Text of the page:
By Kris Engelstad McGarry
Thursday, Oct. 24, 2019 | 2 a.m.
Education Week recently came out with its latest Quality Counts report card, ranking states by their public education systems. For the first time in four years, Nevada was not ranked last. Instead, the Silver State is now next-to-last (sorry there, New Mexico).
Some are celebrating this uptick, while rankings and studies galore — like U.S. News and World Report ranking our education system 45th in the nation — continue to position us at or near the bottom.
While there are certainly victories stemming from our hardworking teachers, administrators, community leaders, select politicians, parents and kids, there is a crossover component — spanning K-12 and higher education — that continues to fail us all.
That crossover is that our bureaucratic systems simply don’t work. At all.
At its core, the educational landscape in the Silver State is dominated by antiquated administrative structures that lack in production and can certainly be a lot better. And until these are either wiped clean or drastically refreshed, we’ll continue to get graded with F’s and low rankings, no matter how hard we collectively try.
On the higher education front, we’re finalizing an amendment to the state Constitution to change the structure of Nevada’s regents and how they interact with the universities. That change is emerging through a legislative path and a new chapter is on the horizon.
Our K-12 schools are a different systematic concern. Look at the Clark County School District, for example, which is the fifth-largest school district in the U.S., with more than 300,000 enrolled students.
As a starter, we need to explore how people are elected to its school board. Right now, anyone can run for office — which doesn’t mean you necessarily know how to read a balance sheet or have a background in the educational space whatsoever. The result of this structure is that schools aren’t getting the tools they need and the bureaucracy is too big.
Jesus Jara, superintendent of CCSD, is one of the best things to happen to the district in a very long time. He can only do so much, though, and can only work within the confines or system that has been in place for far too long.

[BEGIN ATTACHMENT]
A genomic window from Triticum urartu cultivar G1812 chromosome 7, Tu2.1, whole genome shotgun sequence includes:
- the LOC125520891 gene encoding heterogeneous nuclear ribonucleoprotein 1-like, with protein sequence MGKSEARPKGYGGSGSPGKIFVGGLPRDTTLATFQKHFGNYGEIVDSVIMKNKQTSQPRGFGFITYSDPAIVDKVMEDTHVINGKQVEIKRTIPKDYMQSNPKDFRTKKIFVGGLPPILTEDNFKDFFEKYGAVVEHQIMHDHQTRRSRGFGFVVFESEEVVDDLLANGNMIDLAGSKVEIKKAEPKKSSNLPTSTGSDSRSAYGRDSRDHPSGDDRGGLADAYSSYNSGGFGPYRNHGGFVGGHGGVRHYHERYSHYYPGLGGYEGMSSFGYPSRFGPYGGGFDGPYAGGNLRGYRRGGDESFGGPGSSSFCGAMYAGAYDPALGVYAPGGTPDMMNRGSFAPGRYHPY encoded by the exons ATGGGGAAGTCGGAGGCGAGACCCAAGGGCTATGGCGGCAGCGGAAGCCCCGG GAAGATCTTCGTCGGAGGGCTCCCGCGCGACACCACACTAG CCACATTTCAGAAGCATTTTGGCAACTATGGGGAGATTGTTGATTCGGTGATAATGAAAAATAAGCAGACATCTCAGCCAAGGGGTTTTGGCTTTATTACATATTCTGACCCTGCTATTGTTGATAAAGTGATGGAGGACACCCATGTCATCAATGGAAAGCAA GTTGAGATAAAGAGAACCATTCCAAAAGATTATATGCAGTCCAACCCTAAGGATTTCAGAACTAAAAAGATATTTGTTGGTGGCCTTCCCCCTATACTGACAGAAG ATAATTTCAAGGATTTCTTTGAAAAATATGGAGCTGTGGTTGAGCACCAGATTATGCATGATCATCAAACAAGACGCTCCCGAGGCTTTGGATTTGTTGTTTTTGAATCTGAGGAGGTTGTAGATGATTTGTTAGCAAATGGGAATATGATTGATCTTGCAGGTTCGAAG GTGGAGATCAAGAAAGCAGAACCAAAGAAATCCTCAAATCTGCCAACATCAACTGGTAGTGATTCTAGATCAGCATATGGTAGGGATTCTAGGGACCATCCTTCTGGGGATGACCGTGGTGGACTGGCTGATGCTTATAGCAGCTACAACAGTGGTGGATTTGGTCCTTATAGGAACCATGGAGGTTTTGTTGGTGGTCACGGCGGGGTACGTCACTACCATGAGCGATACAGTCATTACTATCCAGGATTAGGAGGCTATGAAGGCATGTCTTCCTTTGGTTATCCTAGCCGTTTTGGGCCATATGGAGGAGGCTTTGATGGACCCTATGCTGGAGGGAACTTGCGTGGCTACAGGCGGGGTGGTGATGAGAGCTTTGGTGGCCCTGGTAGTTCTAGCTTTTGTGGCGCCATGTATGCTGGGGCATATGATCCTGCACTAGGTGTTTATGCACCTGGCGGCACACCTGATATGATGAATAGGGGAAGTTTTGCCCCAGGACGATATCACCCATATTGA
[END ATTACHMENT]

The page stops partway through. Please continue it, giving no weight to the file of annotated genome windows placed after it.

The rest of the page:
We owe the children a quality education — one that, at a minimum, prepares them for a profession or to attend a university and be able to perform. We need to look ourselves in the mirror and say, “Are we in business for our students or something else?”
I, and so many others, want to see a measurable change — true graduation rates, true proficiency rates and seeing kids come out of here better prepared and hopefully staying here.
Until there is this systematic change, we need to hold folks accountable. I’m in the business of philanthropy and there’s a concentrated, genuine effort to try to improve what we see as deficiencies. If we can do something, we’re ready to help.
Some of my proudest philanthropic accomplishments have been right here in Las Vegas. We’re up to 80-plus students graduating from our Engelstad Scholars program at UNLV. I met with our most recent class a few weeks ago, and so many of them are the first in their family to attend college. Many of them say it’s important for them to earn a living so they can take care of their parents and family. These are the kids who are making a full effort and conscious choice to change their future.
I also see nonprofits like Spread the Word Nevada growing an organization from a small space into a massive operation, putting books in the hands of thousands of kids. And there are so many stories of folks in the educational space wanting and producing good things.
With a fundamental shift in Nevada’s archaic educational systems, we can see these results amplified.
Kris Engelstad McGarry is trustee of the Engelstad Foundation.